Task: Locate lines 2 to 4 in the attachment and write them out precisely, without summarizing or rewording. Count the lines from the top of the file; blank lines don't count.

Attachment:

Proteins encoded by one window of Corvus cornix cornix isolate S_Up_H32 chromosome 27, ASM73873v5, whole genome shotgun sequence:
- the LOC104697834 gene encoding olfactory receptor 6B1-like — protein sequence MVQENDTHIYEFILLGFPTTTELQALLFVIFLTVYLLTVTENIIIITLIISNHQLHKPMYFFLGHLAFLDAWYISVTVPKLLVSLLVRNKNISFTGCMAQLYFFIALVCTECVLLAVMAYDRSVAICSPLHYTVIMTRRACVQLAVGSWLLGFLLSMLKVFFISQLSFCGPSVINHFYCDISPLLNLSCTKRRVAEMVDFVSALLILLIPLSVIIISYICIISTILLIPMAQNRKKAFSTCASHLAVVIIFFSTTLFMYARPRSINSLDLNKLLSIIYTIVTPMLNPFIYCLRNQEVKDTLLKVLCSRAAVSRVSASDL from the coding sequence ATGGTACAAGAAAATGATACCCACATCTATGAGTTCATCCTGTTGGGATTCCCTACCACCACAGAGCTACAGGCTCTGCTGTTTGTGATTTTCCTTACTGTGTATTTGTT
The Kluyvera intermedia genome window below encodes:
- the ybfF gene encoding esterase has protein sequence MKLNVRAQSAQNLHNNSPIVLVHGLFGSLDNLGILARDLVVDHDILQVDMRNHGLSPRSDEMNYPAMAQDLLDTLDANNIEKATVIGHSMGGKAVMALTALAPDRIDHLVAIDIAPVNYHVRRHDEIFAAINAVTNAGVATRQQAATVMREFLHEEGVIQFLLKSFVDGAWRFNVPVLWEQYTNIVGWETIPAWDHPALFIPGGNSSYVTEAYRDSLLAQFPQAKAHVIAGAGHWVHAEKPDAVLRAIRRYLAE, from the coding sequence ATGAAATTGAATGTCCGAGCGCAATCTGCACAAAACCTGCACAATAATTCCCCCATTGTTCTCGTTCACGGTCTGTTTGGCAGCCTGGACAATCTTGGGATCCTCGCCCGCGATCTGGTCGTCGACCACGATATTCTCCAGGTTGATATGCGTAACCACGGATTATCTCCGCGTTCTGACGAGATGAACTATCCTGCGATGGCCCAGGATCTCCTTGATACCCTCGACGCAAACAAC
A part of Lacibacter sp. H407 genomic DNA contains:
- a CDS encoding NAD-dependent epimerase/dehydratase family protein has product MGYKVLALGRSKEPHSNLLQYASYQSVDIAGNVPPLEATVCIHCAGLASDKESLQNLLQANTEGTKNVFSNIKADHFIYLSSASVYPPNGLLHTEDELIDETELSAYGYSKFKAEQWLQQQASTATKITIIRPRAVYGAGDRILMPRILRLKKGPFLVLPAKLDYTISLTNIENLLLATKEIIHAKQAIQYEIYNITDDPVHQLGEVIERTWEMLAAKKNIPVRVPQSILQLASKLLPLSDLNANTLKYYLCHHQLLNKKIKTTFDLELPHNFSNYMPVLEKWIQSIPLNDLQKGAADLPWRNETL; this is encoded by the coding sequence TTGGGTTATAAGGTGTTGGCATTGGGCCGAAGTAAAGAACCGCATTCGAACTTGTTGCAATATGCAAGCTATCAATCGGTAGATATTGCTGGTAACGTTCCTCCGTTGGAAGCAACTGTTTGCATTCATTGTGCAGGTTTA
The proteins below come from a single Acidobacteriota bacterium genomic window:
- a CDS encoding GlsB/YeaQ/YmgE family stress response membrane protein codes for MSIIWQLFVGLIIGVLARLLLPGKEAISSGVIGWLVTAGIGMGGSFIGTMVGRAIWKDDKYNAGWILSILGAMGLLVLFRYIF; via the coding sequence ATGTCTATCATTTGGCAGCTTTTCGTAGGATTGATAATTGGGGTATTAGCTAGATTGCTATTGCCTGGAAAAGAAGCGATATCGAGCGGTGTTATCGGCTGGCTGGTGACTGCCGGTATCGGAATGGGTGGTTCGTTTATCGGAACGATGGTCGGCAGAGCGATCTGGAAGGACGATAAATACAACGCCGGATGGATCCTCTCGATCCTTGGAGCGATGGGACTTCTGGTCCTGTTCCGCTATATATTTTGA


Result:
- the LOC104697834 gene encoding olfactory receptor 6B1-like — protein sequence MVQENDTHIYEFILLGFPTTTELQALLFVIFLTVYLLTVTENIIIITLIISNHQLHKPMYFFLGHLAFLDAWYISVTVPKLLVSLLVRNKNISFTGCMAQLYFFIALVCTECVLLAVMAYDRSVAICSPLHYTVIMTRRACVQLAVGSWLLGFLLSMLKVFFISQLSFCGPSVINHFYCDISPLLNLSCTKRRVAEMVDFVSALLILLIPLSVIIISYICIISTILLIPMAQNRKKAFSTCASHLAVVIIFFSTTLFMYARPRSINSLDLNKLLSIIYTIVTPMLNPFIYCLRNQEVKDTLLKVLCSRAAVSRVSASDL from the coding sequence ATGGTACAAGAAAATGATACCCACATCTATGAGTTCATCCTGTTGGGATTCCCTACCACCACAGAGCTACAGGCTCTGCTGTTTGTGATTTTCCTTACTGTGTATTTGTT
The Kluyvera intermedia genome window below encodes:
- the ybfF gene encoding esterase has protein sequence MKLNVRAQSAQNLHNNSPIVLVHGLFGSLDNLGILARDLVVDHDILQVDMRNHGLSPRSDEMNYPAMAQDLLDTLDANNIEKATVIGHSMGGKAVMALTALAPDRIDHLVAIDIAPVNYHVRRHDEIFAAINAVTNAGVATRQQAATVMREFLHEEGVIQFLLKSFVDGAWRFNVPVLWEQYTNIVGWETIPAWDHPALFIPGGNSSYVTEAYRDSLLAQFPQAKAHVIAGAGHWVHAEKPDAVLRAIRRYLAE, from the coding sequence ATGAAATTGAATGTCCGAGCGCAATCTGCACAAAACCTGCACAATAATTCCCCCATTGTTCTCGTTCACGGTCTGTTTGGCAGCCTGGACAATCTTGGGATCCTCGCCCGCGATCTGGTCGTCGACCACGATATTCTCCAGGTTGATATGCGTAACCACGGATTATCTCCGCGTTCTGACGAGATGAACTATCCTGCGATGGCCCAGGATCTCCTTGATACCCTCGACGCAAACAAC